Red sandstones are scattered everywhere, while dismantled thick pillars and cave-like doors remain as the only witness to the Mughal period as the around 300 years old mosque -- Azimpur Gorostan Shahi Masjid -- has been demolished under the nose of the authorities for erecting a six-storied new one.
Now the debris that surrounds the area is the only remnants of a place where once the devotees used to pray.
Instead of preserving the two-storied mosque, which was built in 1711, the Department of Archaeology gave the mosque committee a go ahead for the demolition, since the mosque was not listed as a heritage site.
According to the Antiquities Act, 1968 (amended in 1976) all buildings or establishments more than 100 years of age can be protected by the state for their historical importance.
“We wanted to know from the Department of Archaeology pointing out the mosque's age whether it's listed as a heritage site. But they informed it was not,” said advocate Abul Kasem Mridha, general secretary of the mosque committee.
That is why the committee decided to construct a new mosque and started the demolition work from November 2016 as the structure was in a dilapidated condition, he said, adding that the mosque is a waqf (charitable) property.
He said the committee sent the letter to the Department of Archaeology on June 9, 2013 and the authorities responded to their query on June 30, 2013.
Visiting the spot yesterday, The Daily Star found the demolition work of the already dismantled mosque had been suspended after the incident drew media attention.
There is an inscription written in Persian language, attached to a building adjacent to the mosque. “It mentions the year the mosque was built by one Fayzul Alam,” said Mridha quoting a Persian language expert of Dhaka University.
According to the Banglapedia, the mosque is mentioned as one of the heritage establishments of Lalbagh.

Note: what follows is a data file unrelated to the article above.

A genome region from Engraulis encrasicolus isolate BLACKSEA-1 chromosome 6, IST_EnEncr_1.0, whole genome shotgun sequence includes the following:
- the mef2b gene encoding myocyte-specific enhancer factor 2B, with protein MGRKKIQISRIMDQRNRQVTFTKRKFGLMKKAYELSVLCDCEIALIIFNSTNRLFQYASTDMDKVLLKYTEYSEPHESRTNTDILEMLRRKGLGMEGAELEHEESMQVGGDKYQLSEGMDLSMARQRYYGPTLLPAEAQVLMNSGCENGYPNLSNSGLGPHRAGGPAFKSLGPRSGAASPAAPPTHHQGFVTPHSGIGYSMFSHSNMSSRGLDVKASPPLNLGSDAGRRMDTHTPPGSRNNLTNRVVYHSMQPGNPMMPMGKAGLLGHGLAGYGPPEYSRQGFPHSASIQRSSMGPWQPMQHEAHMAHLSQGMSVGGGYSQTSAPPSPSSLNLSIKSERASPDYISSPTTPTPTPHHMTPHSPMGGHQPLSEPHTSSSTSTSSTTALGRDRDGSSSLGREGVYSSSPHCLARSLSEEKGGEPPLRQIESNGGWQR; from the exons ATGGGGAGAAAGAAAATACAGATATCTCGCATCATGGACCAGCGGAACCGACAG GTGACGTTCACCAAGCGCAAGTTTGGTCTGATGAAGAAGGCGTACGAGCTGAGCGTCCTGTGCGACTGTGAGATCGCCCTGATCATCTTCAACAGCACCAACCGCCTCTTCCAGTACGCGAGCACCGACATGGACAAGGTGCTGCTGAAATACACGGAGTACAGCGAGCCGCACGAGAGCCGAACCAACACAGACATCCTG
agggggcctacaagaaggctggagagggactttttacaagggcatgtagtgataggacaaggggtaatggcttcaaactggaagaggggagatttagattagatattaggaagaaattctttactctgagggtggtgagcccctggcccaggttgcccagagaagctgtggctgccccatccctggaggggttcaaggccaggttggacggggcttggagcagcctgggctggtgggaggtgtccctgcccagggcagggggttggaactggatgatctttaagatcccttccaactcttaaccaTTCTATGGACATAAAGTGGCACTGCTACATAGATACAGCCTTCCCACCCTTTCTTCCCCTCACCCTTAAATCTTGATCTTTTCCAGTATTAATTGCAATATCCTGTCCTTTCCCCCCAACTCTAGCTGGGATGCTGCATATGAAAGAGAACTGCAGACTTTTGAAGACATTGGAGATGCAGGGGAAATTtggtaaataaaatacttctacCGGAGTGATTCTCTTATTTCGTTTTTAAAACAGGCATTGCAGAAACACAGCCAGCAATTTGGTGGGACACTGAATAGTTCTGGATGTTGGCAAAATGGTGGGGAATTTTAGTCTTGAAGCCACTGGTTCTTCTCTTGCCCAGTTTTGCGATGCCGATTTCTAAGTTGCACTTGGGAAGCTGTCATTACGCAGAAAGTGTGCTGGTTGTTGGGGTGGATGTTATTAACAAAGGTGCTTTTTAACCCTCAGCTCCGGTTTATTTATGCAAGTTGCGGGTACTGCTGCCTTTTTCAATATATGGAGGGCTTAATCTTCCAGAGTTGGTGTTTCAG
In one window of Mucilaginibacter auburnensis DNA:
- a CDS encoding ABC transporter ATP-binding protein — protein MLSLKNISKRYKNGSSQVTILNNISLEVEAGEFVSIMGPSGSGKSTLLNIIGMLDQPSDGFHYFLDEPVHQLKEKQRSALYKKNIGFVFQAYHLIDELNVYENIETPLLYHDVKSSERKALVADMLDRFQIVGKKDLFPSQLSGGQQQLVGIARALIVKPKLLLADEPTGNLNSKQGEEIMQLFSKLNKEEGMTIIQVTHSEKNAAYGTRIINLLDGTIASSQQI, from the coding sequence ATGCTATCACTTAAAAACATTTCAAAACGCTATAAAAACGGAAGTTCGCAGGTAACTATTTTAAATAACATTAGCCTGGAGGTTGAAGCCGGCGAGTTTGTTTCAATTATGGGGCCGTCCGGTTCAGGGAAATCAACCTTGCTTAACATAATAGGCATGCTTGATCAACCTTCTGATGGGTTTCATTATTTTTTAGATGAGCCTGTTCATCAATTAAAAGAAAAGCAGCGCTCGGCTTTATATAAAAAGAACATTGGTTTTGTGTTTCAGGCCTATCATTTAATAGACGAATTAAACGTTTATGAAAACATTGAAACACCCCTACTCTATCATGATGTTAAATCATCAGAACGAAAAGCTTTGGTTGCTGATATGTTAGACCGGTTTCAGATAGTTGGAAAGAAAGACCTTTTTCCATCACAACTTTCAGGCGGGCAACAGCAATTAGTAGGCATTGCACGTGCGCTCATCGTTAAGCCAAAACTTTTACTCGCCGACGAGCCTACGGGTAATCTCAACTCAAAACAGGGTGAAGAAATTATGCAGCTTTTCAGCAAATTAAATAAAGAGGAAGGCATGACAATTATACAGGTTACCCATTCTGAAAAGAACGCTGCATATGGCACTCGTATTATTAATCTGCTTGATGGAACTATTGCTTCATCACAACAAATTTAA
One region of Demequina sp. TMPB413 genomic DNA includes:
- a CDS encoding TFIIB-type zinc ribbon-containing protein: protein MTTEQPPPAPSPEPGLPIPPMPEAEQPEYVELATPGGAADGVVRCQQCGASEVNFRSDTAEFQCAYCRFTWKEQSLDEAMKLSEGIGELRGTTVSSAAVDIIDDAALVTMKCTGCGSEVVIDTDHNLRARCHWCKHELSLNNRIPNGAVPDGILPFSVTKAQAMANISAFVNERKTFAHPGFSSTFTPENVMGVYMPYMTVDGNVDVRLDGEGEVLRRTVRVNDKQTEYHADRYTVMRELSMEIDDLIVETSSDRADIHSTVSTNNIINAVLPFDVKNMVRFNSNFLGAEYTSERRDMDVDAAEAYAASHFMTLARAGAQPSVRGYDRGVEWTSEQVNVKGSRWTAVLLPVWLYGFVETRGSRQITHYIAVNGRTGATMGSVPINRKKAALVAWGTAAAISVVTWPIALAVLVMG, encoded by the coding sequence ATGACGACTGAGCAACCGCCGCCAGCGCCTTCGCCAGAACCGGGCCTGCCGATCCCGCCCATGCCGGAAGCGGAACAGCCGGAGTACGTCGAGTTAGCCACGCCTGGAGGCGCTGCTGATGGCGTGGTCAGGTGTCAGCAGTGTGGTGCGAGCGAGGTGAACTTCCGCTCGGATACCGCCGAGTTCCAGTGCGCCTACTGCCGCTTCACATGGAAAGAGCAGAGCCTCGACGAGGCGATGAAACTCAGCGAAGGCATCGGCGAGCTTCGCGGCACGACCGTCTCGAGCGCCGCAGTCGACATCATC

Md Altaf Hossain, director general of the Department of Archaeology, said they are aware of the old mosque's demolition and made a probe body including members of the Institute of Architects Bangladesh to determine how the old relics could be preserved.
“They have demolished only a part of the mosque and we're trying to protect it,” he said. “We cannot enforce its protection, as it is not declared as an archaeological site, we can at best request the mosque authorities to preserve it.”
“We protect the archaeological sites that we consider worth saving,” he said, adding that it requires land acquisition if a heritage site is a private property.
“It is surprising how and why this mosque has not been listed by the department. It is their duty to protect and conserve such heritage properties,” said Abu Sayeed M Ahmed, immediate past president of Institute of Architects Bangladesh.
Sayeed is one of the members of the inspection team to ascertain how this old relic could be saved. After visiting the spot he observed that a new mosque can be built by keeping the relics untouched.
Architect Taimur Islam, chief executive of a conservationist movement Urban Study Group, said it is a special kind of single-dome mosque of the Mughal era that resembles the features of mosques built during the reign of Mughal Subahdar Shaista Khan.
The two-storey structure is built on a raised platform with a prayer hall on the upper floor and there are only four to five of these types of mosques in Dhaka, he said. Also its main dome is set on a rectangular base.
“The mosque must be conserved considering its architectural uniqueness that includes spatial quality, construction technique and layout with manifestation of the Turkish architectural influence,” said Taimur.